Abuse can happen to anyone regardless of race, economic status, gender, sexual orientation, or where one lives. People stay in abusive relationships for many reasons including: fear, belief that their abuser needs help and will change, and because they care about the person.
You have rights in a relationship. Relationships should be built on a foundation of respect and should include qualities like honesty, openness, trust, support, and understanding.
What is relationship abuse?
Relationship Abuse can be defined as a pattern of behavior in any relationship that is used to gain or maintain power and control over an intimate partner. Abuse is physical, sexual, emotional, economic or psychological actions or threats of actions that influence another person. This includes any behaviors that frighten, intimidate, terrorize, manipulate, hurt, humiliate, blame, injure or wound someone.
You may be in a physically abusive relationship if your partner has ever:
- Damaged property when angry (thrown objects, punched walls, kicked doors, etc.);
- Pushed, slapped, bitten, kicked or strangled you;
- Abandoned you in a dangerous or unfamiliar place;
- Scared you by driving recklessly;
- Used a weapon to threaten or hurt you;
- Forced you to leave your home;
- Trapped you in your home or kept you from leaving;
- Prevented you from calling police or seeking medical attention;
- Hurt or threatened to hurt someone you care about;
- Used physical force in sexual situations.
What can I do if I am being abused?
No one deserves to be in an abusive relationship and the abuse is not your fault.
Help is available.
- If you are in immediate physical danger you can call 911; if you are not in immediate danger contact the UNH Police Department at (603) 862-1427.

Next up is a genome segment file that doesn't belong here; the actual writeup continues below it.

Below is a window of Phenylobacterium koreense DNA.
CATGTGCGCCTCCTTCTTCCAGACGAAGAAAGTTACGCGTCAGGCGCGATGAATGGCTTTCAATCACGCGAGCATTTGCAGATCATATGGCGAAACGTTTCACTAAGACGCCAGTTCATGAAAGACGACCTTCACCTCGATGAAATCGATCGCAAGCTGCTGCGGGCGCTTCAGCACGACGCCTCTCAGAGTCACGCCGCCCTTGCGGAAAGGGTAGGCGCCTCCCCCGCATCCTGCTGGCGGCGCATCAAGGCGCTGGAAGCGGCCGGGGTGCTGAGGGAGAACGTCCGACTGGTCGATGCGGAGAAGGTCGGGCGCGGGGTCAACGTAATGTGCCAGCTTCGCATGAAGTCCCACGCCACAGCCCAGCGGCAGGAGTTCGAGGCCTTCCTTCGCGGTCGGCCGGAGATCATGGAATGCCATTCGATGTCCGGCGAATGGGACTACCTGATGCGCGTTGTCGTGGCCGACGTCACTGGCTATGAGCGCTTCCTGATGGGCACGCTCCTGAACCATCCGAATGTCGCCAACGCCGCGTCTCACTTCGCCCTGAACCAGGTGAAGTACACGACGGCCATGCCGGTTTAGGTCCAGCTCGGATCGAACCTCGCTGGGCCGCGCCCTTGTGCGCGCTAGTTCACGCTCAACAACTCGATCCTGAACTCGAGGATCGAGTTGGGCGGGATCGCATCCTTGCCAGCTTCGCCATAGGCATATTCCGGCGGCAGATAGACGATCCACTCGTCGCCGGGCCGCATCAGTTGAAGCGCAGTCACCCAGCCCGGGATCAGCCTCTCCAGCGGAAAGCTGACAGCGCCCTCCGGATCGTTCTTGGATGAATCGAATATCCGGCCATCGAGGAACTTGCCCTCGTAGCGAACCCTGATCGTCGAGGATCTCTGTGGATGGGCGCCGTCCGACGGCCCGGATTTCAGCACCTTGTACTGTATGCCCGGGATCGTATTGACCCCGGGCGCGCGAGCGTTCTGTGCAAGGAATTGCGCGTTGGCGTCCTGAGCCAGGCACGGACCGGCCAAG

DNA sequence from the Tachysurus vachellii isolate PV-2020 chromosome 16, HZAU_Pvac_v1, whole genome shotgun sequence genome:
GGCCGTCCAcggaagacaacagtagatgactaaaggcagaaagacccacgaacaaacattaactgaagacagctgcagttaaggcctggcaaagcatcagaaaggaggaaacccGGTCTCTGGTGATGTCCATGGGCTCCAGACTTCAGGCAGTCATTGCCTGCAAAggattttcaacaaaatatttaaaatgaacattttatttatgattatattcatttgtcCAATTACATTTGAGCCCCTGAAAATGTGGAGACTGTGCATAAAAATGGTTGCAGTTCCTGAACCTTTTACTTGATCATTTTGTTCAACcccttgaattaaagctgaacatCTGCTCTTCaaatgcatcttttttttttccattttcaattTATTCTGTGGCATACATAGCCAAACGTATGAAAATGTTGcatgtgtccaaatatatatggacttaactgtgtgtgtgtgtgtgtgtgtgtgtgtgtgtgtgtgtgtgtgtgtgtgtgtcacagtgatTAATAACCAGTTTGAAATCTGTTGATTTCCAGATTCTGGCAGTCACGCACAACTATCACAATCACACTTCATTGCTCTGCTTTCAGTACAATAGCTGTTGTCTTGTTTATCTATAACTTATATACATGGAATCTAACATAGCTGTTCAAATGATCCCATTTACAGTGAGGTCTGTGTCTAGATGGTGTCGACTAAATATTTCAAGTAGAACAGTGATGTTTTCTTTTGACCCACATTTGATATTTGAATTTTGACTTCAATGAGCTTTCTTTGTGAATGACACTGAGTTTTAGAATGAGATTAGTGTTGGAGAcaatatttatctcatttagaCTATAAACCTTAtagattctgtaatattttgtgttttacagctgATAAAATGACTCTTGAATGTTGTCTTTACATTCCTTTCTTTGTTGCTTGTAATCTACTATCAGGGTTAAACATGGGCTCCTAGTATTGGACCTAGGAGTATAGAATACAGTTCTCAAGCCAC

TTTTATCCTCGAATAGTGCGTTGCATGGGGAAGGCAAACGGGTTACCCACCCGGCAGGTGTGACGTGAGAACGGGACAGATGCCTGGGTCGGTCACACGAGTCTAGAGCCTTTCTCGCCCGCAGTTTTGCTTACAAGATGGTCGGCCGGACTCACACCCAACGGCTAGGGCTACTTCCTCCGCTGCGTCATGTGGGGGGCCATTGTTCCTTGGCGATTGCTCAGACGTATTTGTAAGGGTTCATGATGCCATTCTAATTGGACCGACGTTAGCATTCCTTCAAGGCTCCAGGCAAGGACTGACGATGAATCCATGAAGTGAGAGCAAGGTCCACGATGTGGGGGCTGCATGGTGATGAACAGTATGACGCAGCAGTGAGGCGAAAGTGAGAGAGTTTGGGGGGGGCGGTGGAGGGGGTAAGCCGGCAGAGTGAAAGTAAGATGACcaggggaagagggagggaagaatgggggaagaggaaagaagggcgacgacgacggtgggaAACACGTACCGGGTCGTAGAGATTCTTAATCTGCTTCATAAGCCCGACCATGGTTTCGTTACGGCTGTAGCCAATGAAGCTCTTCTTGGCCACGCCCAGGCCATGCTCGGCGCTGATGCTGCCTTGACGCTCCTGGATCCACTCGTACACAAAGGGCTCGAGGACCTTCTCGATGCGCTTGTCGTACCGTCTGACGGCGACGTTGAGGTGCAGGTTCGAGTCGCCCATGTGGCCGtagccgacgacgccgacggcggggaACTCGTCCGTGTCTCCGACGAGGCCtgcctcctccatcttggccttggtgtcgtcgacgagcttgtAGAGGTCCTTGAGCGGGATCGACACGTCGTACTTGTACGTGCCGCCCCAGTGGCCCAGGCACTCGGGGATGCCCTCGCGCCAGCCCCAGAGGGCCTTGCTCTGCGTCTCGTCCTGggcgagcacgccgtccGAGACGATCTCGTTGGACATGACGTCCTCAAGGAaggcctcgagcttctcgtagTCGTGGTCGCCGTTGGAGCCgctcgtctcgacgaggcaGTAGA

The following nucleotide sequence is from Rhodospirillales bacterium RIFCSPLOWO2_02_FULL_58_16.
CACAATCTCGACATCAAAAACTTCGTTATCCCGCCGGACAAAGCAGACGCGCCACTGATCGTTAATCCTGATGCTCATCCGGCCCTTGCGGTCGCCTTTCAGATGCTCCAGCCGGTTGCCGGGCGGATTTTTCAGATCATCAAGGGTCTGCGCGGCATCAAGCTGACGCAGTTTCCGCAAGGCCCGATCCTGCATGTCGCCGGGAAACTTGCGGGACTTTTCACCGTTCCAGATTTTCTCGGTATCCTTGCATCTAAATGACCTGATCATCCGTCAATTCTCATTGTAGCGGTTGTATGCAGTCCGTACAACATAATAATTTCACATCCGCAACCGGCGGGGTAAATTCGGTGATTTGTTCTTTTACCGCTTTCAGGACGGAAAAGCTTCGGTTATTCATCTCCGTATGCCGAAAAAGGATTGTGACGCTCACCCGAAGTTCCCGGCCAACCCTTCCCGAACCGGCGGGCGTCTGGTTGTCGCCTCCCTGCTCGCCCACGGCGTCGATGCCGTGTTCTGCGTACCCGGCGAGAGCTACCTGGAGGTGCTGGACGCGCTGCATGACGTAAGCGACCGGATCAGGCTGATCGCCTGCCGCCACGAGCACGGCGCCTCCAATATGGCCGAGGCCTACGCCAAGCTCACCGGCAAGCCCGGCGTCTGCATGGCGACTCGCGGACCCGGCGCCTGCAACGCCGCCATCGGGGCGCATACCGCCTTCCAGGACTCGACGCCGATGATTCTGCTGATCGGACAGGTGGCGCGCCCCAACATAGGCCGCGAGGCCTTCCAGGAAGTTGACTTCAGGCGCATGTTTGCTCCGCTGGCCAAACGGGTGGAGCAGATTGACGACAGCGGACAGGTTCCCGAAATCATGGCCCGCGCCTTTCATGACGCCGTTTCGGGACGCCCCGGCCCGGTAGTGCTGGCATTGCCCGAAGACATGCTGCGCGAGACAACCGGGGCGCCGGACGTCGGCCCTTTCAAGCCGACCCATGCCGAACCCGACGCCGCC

- If you have been injured you can go to the hospital or your doctors to get medical attention;
- You can call SHARPP's 24-hour confidential Helpline at (603) 862-SAFE or stop by their office. They provide free and confidential advocacy to survivors of sexual assault, intimate partner violence, sexual aharrassment, and stalking. SHARPP provides support and services to survivors as well as friends, families and allies who may be affected by the trauma and/or looking for ways to support someone about whom they care.
- You can tell supportive family and friends what has happened. Friends and family may be able to offer support and resources;
- You can attend a support group for survivors of relationship abuse;
- You can create a safety plan for whether you are leaving or staying in the relationship;
- You can take legal action; for example, applying for a protective order. A protective order is a court order telling your abuser to have no further contact with you or your friends and family.
(Content adapted from http://www.unh.edu/sharpp/)